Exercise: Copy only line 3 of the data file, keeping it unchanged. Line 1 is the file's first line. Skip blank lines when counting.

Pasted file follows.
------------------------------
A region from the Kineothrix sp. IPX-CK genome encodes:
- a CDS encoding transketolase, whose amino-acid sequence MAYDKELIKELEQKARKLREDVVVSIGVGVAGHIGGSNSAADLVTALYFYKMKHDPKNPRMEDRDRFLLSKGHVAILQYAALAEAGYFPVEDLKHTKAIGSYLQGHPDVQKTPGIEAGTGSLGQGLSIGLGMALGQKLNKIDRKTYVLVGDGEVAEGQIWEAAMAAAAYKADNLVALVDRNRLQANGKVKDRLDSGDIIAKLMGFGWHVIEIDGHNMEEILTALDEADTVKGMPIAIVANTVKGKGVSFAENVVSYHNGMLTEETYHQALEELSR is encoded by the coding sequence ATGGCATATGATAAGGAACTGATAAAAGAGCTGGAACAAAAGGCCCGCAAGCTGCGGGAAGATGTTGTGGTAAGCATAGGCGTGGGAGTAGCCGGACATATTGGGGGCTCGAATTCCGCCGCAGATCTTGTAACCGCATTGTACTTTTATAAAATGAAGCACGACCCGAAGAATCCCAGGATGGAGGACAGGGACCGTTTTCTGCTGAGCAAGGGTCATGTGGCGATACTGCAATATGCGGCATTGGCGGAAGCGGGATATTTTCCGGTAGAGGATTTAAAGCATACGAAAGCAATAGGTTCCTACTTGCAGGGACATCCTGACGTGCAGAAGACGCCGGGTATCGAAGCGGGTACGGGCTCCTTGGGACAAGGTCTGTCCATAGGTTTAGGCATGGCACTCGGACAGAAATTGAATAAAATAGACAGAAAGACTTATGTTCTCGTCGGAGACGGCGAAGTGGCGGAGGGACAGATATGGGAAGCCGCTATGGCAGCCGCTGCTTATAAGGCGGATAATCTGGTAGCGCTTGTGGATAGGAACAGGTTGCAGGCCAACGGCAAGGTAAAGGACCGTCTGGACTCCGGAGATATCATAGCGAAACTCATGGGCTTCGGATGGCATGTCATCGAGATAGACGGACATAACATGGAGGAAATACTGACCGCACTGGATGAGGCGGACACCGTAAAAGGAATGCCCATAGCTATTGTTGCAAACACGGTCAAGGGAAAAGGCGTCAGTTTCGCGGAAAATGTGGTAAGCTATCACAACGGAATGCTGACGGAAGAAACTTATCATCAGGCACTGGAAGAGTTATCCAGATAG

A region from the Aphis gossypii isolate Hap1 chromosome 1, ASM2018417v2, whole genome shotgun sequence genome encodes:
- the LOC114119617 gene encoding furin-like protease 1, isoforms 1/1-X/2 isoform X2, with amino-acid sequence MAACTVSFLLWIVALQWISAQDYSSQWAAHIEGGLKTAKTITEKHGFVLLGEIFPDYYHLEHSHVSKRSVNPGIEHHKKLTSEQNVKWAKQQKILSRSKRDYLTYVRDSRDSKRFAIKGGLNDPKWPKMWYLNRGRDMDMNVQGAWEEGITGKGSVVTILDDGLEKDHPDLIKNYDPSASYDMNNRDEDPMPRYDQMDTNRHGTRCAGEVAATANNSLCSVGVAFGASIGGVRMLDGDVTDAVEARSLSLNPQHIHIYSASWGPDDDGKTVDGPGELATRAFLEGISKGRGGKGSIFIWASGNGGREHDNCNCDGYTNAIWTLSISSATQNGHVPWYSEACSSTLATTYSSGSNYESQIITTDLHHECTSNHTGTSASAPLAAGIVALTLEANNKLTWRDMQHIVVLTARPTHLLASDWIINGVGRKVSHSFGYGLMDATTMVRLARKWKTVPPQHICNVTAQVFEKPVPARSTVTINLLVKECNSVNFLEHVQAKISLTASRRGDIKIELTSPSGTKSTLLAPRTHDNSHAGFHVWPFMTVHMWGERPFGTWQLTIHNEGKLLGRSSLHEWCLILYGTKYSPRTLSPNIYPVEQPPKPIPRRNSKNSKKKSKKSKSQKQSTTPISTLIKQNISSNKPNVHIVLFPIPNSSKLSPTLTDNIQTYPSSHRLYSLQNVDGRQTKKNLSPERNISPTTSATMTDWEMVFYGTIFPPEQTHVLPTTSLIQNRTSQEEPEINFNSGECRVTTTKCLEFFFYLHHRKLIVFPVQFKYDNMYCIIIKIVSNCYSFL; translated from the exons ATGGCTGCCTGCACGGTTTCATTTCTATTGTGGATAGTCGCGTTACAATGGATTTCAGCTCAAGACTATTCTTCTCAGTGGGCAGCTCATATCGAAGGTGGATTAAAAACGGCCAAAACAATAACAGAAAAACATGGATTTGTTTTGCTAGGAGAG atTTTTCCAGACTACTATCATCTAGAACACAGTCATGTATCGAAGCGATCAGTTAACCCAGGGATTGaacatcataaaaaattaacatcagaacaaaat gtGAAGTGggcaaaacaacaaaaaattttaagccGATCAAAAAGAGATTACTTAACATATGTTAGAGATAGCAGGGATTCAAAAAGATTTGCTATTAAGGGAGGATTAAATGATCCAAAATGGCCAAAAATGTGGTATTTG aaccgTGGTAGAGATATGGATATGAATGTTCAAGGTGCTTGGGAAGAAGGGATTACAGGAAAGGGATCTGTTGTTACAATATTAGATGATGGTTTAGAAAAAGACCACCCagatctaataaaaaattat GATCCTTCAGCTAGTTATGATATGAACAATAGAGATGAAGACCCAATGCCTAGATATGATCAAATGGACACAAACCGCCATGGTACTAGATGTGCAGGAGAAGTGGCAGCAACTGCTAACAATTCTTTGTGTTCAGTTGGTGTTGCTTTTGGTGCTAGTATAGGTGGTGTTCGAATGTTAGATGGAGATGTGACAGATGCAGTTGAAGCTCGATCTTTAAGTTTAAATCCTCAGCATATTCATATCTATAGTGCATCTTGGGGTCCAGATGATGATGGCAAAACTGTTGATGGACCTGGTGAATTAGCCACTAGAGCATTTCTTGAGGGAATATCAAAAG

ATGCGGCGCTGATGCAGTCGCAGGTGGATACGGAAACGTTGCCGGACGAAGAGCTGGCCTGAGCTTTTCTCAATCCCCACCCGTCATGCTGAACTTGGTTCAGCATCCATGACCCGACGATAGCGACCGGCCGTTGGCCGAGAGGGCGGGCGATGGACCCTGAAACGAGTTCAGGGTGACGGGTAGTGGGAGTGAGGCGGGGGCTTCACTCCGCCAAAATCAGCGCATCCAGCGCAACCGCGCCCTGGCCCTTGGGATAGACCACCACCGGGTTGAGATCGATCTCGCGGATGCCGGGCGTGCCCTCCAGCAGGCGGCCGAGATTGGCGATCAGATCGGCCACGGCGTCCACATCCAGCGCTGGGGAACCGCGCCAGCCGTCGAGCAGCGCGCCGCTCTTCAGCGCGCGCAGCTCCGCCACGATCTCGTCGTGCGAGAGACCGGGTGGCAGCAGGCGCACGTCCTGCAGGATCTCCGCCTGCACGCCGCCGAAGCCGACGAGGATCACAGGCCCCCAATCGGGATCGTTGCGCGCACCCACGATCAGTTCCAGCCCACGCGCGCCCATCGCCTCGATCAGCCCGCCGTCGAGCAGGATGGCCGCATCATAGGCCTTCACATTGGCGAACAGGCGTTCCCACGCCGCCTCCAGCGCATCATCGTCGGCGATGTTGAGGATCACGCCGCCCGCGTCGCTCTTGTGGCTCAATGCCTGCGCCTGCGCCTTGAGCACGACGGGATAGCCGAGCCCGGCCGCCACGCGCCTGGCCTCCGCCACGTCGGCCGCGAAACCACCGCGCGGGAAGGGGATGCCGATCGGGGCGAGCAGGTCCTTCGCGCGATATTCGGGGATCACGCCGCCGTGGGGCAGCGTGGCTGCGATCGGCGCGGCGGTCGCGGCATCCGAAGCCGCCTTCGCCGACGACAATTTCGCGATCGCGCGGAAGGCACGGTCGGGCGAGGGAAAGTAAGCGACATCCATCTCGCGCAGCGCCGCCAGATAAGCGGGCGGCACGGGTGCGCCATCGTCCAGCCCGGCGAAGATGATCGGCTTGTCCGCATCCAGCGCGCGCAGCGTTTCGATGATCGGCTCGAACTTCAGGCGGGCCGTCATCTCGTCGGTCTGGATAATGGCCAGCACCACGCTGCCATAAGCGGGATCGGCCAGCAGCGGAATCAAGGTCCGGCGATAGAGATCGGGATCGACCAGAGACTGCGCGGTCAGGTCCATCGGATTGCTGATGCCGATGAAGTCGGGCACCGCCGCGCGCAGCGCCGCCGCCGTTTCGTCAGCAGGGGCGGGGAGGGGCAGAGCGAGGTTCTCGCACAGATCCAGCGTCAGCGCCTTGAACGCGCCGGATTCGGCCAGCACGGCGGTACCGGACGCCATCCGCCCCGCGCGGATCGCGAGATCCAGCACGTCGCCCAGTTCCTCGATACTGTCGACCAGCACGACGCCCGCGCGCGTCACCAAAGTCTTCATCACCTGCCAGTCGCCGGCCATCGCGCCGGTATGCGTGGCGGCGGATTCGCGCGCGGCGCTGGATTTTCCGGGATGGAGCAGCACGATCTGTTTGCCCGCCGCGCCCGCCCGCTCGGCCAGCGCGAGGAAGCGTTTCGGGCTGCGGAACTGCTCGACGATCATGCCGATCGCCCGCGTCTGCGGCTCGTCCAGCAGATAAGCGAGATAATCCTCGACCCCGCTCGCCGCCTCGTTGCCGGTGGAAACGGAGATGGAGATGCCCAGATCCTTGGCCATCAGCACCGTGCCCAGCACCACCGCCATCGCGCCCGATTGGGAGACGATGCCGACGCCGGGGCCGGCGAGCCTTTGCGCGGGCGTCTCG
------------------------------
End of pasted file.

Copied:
A region from the Aphis gossypii isolate Hap1 chromosome 1, ASM2018417v2, whole genome shotgun sequence genome encodes: